A ruling last week by the North Carolina Supreme Court should provide some clarity on a sand-mining operation planned for the Philadelphus community near Red Springs — and more clarity should be coming soon.
The high court denied a request by Philadelphus Presbyterian Foundation Inc., which opposes the project, for a discretionary review of the project. The foundation says the mining operation will intrude on the lives of existing property owners in the area, be a health hazard, be an eyesore in a beautiful and tranquil part of Robeson County and that its economic benefits have been purposely exaggerated in an effort to gain public support.
Buie Lakes Plantation, which plans to mine the sand that would be used to make solar panels, still has some permitting hurdles to clear, but its co-manager, Craig Brewer, sounds confident.
“I’m very happy with the decision,” Brewer told The Fayetteville Observer. “It seems we have a clear path to move forward now.”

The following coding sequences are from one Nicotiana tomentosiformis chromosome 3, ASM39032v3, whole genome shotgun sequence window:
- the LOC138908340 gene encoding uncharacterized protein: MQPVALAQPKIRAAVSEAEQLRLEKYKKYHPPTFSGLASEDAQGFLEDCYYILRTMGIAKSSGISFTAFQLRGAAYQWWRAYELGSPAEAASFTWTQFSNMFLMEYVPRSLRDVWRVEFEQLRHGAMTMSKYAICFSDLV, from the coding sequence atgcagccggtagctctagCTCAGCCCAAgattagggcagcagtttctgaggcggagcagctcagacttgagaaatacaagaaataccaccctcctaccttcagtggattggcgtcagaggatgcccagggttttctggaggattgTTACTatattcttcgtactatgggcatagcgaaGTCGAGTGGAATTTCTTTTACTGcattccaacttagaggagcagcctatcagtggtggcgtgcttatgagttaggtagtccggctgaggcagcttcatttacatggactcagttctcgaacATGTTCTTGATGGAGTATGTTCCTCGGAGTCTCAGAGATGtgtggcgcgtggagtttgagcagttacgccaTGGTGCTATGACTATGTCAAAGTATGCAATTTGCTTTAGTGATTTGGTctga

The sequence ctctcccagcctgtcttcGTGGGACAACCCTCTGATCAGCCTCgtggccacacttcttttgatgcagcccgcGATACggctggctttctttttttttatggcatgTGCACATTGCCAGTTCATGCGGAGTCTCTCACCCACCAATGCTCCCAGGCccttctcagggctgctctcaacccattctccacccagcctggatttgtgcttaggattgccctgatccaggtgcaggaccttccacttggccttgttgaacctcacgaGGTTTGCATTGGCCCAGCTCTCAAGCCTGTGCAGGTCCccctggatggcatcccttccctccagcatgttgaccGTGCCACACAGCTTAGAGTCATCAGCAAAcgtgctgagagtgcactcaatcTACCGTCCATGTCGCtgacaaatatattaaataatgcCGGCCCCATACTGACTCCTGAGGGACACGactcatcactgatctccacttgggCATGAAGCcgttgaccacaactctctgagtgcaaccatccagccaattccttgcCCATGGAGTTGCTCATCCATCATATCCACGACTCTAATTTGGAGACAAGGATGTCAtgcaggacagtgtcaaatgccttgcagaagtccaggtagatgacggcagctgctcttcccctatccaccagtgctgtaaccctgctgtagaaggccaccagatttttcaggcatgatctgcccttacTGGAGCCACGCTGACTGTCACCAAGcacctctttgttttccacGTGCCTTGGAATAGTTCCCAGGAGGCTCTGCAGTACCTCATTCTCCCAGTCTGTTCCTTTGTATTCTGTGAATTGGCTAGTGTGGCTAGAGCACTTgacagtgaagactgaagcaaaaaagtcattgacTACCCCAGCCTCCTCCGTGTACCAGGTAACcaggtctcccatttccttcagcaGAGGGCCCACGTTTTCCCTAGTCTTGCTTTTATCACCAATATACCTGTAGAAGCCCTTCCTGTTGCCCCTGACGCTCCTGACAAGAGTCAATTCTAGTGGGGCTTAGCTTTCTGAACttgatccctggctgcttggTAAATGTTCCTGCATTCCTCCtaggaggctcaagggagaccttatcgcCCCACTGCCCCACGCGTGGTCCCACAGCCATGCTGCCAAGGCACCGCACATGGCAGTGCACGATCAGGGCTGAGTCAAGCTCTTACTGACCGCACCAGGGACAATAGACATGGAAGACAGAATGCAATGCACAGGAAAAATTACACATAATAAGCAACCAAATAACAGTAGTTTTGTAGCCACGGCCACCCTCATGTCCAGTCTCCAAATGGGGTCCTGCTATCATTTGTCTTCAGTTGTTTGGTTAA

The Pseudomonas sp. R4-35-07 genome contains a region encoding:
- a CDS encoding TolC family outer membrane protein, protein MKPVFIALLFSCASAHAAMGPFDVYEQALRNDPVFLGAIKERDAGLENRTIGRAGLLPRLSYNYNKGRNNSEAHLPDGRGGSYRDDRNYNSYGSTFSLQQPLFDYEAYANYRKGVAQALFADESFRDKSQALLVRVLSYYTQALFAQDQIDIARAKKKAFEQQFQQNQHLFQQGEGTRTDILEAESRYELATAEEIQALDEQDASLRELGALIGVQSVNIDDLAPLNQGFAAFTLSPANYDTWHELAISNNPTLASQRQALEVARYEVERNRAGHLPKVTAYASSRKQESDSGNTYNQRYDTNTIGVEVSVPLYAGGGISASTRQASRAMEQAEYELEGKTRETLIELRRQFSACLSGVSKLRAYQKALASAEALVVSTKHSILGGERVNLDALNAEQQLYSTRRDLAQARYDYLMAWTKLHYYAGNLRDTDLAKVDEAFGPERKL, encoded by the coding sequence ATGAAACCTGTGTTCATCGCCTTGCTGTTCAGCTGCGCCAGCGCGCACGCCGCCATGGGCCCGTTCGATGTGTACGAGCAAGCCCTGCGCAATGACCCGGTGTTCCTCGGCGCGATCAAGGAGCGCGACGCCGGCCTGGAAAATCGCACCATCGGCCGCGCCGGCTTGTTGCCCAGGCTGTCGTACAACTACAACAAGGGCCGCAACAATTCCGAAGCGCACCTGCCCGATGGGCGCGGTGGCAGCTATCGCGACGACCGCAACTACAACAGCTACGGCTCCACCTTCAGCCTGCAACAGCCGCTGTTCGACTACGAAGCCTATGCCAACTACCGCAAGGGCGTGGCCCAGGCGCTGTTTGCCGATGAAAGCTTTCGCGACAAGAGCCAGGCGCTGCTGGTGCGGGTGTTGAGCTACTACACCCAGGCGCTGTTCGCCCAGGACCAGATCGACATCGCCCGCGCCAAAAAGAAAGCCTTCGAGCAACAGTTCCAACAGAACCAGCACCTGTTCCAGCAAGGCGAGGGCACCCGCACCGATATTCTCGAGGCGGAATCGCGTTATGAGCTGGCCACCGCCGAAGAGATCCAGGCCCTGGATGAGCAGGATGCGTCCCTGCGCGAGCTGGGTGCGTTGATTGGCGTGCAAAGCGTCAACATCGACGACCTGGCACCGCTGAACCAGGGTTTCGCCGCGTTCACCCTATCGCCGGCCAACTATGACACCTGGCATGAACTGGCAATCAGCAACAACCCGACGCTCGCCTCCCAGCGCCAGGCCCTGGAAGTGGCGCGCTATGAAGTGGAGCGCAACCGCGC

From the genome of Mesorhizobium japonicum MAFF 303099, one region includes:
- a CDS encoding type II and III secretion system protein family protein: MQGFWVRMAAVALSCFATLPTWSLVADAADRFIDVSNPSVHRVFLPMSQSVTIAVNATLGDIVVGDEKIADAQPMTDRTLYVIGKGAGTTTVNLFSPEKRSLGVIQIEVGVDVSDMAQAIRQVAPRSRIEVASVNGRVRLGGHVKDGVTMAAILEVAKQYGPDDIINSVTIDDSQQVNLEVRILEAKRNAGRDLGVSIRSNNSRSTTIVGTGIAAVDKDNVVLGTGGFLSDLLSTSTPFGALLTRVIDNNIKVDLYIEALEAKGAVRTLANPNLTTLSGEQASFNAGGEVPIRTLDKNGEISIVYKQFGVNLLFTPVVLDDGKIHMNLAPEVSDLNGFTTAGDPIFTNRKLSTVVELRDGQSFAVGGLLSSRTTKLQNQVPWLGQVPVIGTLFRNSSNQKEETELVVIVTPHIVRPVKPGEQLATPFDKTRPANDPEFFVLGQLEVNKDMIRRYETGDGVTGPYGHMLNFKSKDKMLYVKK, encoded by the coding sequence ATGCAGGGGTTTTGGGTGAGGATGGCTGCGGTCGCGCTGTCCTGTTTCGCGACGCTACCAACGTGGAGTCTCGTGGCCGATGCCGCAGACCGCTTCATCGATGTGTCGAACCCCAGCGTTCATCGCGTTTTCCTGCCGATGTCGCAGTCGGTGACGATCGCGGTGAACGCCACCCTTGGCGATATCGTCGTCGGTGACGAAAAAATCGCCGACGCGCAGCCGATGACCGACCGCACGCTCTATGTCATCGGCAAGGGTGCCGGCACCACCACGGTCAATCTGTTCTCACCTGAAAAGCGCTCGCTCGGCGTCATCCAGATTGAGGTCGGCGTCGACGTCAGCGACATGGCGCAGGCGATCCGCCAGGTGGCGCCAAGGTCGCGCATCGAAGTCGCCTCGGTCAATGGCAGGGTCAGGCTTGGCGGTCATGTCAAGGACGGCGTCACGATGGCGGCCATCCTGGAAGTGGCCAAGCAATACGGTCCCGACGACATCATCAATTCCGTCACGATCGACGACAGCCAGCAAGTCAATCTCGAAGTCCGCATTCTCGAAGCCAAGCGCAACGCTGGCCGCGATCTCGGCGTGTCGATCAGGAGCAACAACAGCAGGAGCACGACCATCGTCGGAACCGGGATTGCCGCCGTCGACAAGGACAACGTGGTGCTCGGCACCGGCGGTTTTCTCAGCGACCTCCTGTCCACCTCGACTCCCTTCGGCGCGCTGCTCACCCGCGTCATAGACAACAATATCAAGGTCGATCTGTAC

County officials, including the Board of Commissioners and the County Manager’s Office, are all-in with Buie Lakes Plantation, confident that its promise of a $22 million facility that would generate about $200,000 a year in property taxes will indeed rise from the ground. Also promised are 35 badly needed jobs that would pay an average of $44,000 a year.
Critics — including Citizens for Integrity in Government, a group that sprouted in response to the planned project and also to express dissatisfaction with how county commissioners pay and provide benefits to themselves — say they don’t believe a processing plant will ever be constructed. Instead, they contend, the roads to and from the mining operation will be crowded with as many as 350 trucks a day hauling the sand to a plant in Scotland County to be processed. They say when that happens, the promised jobs and property taxes will be revealed as a ploy —and only a mess will be left behind.
We don’t know the truth.
We hope that county officials are correct on this, that the sand can be mined efficiently, the environment will not be forever scarred, we all can benefit from the property taxes and some of us will benefit from the created jobs and the strong wages that have been promised.